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Proposed Reform in the area of real estate leasing for housing

At the request of housing rights associations and activists, on July 8, 2020, two deputies of the Parliamentary Group of MORENA presented to the Congress of Mexico City, the “Initiative with Draft Decree by which various Provisions of the Civil Code for the Federal District are Reformed and Added in Matters of Leasing to Guarantee the Right to Housing in the Face of the Pandemic” (the “Initiative”).

The Initiative, according to its Statement of Motives, is based on the following:

  • The health crisis resulting from the COVID-19 virus has caused tenants to default on their rent payments due to economic and social hardships such as loss of employment, reduced wages, and commercial inactivity.
  • Failure to pay rents can lead to the displacement of families with roots in neighborhoods, towns and villages, evictions and leaving many people on the streets.
  • The civil legislation on real estate leasing in Mexico City does not grant housing tenants due legal guarantees, as it contravenes the principles of affordability, bearable expenses and legal security of tenure, all components of the human right to housing.
  • It is necessary to balance the relationship between the parties to a lease in order to guarantee the right to adequate housing, which is recognized in articles 4 of the Federal Constitution[1] and 9 of the Political Constitution of Mexico City[2].

It is highlighted that the Statement of Motives of the Initiative cites the guidelines issued during the month of April 2020 by the then Special Rapporteur on adequate housing of the United Nations Organization, in which the need to take measures to guarantee the right to housing of people is mentioned, such as: (i) the remission, reduction and/or deferral of payments, and (ii) the implementation of support and soft loans for homeowners.

On the other hand, the Initiative highlights the figure of mediation provided for in the Alternative Justice Law of the Superior Court of Justice for the Federal District, as an effective remedy to resolve conflicts arising from housing leases.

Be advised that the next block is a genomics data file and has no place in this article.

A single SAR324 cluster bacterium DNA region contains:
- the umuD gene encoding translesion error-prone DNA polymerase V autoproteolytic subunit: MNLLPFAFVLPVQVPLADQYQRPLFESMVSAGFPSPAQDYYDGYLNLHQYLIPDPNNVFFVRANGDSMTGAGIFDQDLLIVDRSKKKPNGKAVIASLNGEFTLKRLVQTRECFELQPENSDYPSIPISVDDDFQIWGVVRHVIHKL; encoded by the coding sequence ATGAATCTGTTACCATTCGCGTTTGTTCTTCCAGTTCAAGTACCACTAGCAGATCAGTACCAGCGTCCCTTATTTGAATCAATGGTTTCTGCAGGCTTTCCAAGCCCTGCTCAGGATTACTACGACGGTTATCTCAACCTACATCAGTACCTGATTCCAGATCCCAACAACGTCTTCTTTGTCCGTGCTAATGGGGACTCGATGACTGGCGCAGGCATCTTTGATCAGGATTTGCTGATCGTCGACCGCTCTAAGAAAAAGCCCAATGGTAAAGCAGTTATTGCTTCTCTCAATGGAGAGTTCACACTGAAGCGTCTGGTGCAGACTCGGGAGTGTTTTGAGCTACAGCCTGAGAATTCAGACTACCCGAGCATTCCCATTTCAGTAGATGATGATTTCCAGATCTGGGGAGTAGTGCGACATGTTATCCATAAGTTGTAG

Specifically, the Initiative proposes to amend the Civil Code for Mexico City, in accordance with the following:

  • Amendment to Article 2398.
  1. A housing lease contract is defined as “one that contributes to the fulfillment of the human right to housing of the lessee in exchange for a certain price in favor of the lessor”.
  2. Said contract shall be subject to a mandatory term of three years, except as otherwise provided by the lessee.
  • Addition of two paragraphs to article 2406.
  1. The eviction lawsuit will be inadmissible if the lessor does not present a written lease agreement, even if such lawsuit is based on the non-payment of rents.
  2. The lessor will lose the right to keep the deposit in the event of termination of the housing lease, or of an equivalent amount in the event of “temporary termination” of such agreement of wills.
  • Addition of Articles 2406 BIS, 2425 BIS and 2431 BIS.
  1. In the absence of a written contract, it will be presumed that there is a lease of housing in the event of proof of the consented occupation of one’s own property by a third party, in exchange for the payment of a certain price.